•Measuring Rates of Change: the logarithmic function
•Modeling growth: the exponential function
Econ. 1540 Lecture #2, D.N. DeJong Linear Equations
Y = a + bX a, b positive parameters
a: intercept – portion of Y that is independent of X (i.e., value of
Y when X=0).
b: slope –response of Y to a change in X (i.e., ratio of the change
in Y to the change in X –rise over run).
Key feature: slope is not a function of position on the line (i.e.,
not a function of the value of X).
Measuring the total change in Y resulting from a given change in
ΔY = slope•ΔX, or ΔY = b• ΔX
Links to calculus:
•slopes are analogous to derivativY/∂X = b;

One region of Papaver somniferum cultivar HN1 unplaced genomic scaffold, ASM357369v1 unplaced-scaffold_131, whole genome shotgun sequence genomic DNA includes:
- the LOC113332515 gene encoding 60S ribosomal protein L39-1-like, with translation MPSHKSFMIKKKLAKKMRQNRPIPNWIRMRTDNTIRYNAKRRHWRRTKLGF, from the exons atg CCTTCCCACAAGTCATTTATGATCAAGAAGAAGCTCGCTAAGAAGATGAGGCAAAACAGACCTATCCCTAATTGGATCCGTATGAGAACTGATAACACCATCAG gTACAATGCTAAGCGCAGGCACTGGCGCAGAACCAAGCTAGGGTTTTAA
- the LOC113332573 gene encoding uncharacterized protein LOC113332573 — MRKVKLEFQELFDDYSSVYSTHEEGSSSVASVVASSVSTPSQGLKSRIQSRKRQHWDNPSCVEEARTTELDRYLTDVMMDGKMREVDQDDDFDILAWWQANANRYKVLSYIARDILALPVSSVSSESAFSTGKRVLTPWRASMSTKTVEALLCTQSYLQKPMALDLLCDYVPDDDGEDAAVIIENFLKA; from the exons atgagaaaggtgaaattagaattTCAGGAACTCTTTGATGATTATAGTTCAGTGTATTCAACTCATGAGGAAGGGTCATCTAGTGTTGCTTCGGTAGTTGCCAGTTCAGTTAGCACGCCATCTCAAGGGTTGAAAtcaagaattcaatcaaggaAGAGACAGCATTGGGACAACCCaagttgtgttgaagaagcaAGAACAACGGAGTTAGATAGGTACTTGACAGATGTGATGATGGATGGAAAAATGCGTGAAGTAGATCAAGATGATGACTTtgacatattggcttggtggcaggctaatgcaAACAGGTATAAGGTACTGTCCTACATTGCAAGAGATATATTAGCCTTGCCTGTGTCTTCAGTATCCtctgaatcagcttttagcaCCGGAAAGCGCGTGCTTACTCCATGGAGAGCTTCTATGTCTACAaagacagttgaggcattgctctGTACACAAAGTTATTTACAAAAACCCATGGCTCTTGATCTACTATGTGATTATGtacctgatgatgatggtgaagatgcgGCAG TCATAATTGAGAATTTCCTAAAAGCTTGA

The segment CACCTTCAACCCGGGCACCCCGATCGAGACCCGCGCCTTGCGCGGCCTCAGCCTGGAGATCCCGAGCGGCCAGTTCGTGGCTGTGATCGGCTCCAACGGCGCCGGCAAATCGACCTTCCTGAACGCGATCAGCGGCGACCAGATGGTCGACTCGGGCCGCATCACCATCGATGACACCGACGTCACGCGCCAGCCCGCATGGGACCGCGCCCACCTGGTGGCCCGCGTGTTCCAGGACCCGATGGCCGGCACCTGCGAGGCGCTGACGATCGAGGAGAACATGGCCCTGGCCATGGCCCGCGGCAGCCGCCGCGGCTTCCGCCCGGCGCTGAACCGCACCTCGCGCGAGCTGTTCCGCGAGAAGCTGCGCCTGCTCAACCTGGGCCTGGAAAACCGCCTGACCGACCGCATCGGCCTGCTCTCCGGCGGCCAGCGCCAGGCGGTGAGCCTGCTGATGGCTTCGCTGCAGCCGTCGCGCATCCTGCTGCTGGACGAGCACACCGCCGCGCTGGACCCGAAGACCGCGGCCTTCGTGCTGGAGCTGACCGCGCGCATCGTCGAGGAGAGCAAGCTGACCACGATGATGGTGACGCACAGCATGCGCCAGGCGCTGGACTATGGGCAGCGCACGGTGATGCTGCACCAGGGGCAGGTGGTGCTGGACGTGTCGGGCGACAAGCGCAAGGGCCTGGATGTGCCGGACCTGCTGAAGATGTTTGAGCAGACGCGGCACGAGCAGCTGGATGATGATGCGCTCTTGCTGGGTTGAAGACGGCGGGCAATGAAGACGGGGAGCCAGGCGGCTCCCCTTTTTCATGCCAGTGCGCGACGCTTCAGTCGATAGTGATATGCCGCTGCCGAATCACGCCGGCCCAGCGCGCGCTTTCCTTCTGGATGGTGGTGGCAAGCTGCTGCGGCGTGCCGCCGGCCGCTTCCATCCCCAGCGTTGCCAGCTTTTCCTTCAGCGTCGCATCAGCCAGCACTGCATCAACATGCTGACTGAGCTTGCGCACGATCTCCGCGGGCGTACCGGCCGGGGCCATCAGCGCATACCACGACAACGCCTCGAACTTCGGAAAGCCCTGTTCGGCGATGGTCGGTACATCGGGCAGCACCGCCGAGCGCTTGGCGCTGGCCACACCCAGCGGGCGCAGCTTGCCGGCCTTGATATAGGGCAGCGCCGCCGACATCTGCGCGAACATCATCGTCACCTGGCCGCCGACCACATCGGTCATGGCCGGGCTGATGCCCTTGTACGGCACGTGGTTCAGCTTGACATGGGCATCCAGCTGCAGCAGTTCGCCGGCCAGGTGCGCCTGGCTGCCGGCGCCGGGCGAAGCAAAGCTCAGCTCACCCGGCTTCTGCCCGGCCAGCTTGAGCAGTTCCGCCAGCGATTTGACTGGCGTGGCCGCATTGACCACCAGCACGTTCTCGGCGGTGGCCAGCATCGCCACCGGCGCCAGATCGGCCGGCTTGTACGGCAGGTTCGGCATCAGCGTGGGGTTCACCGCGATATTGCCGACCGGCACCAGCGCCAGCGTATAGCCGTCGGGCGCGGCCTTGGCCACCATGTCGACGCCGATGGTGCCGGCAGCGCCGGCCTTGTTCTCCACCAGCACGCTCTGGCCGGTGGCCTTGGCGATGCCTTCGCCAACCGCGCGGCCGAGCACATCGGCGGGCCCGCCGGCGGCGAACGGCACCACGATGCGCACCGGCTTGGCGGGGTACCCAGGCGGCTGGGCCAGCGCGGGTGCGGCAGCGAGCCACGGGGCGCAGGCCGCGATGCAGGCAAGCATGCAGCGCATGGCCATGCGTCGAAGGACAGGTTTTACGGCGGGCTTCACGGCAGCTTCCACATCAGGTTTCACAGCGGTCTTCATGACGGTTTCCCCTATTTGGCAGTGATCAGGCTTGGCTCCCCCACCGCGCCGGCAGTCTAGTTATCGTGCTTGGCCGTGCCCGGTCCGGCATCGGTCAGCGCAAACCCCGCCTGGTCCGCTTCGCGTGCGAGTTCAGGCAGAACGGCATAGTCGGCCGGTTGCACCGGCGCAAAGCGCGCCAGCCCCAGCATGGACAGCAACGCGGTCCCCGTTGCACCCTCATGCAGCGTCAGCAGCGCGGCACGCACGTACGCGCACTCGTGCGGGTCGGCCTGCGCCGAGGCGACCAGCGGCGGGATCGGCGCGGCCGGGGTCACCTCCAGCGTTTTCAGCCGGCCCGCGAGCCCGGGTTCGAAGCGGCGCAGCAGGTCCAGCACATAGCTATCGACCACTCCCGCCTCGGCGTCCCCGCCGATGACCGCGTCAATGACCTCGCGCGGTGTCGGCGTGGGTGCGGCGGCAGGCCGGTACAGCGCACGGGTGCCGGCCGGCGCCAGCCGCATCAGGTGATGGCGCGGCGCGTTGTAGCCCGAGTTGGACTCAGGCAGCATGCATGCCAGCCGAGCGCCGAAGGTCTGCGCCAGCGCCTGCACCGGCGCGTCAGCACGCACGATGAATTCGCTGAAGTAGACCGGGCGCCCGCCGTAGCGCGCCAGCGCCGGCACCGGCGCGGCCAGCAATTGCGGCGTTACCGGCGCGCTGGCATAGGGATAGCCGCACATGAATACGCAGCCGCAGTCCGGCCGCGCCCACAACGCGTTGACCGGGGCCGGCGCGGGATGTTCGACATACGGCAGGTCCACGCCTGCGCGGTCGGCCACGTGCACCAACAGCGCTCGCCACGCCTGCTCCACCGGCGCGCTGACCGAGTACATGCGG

• total changes are measured using differentiation:
ΔY = ∂Y/∂X•ΔX
Econ. 1540 Lecture #2, D.N. DeJong Nonlinear Equations
Key difference between linear and nonlinear equations: slope
becomes a function of X.
Generic representation: Y = f(X)
Change in Y resulting from a change iΔY = Y/∂X •ΔX
Econ. 1540 Lecture #2, D.N. DeJong Important Nonlinear Equations
1. Power functions: Y = a + bX
Slope: ∂Y/∂ X = bcX , a function of X
Example: a, b, positive, c > 1
Note: since c>1, the larger X, the steeper the slope.
Recall the linear relationship Y = a + bX. This is just a special
case in which c=1:
∂Y/∂X = bcX c-1= b•1•X = b.
Exercises: Graph (X,Y) for 0 < c < 1, -1 < c < 0, c < -1.
Econ. 1540 Lecture #2, D.N. DeJong 2. Logarithmic function: Y = ln(X)
Slope: ∂ Y/∂ X = 1/X
z = a⋅x l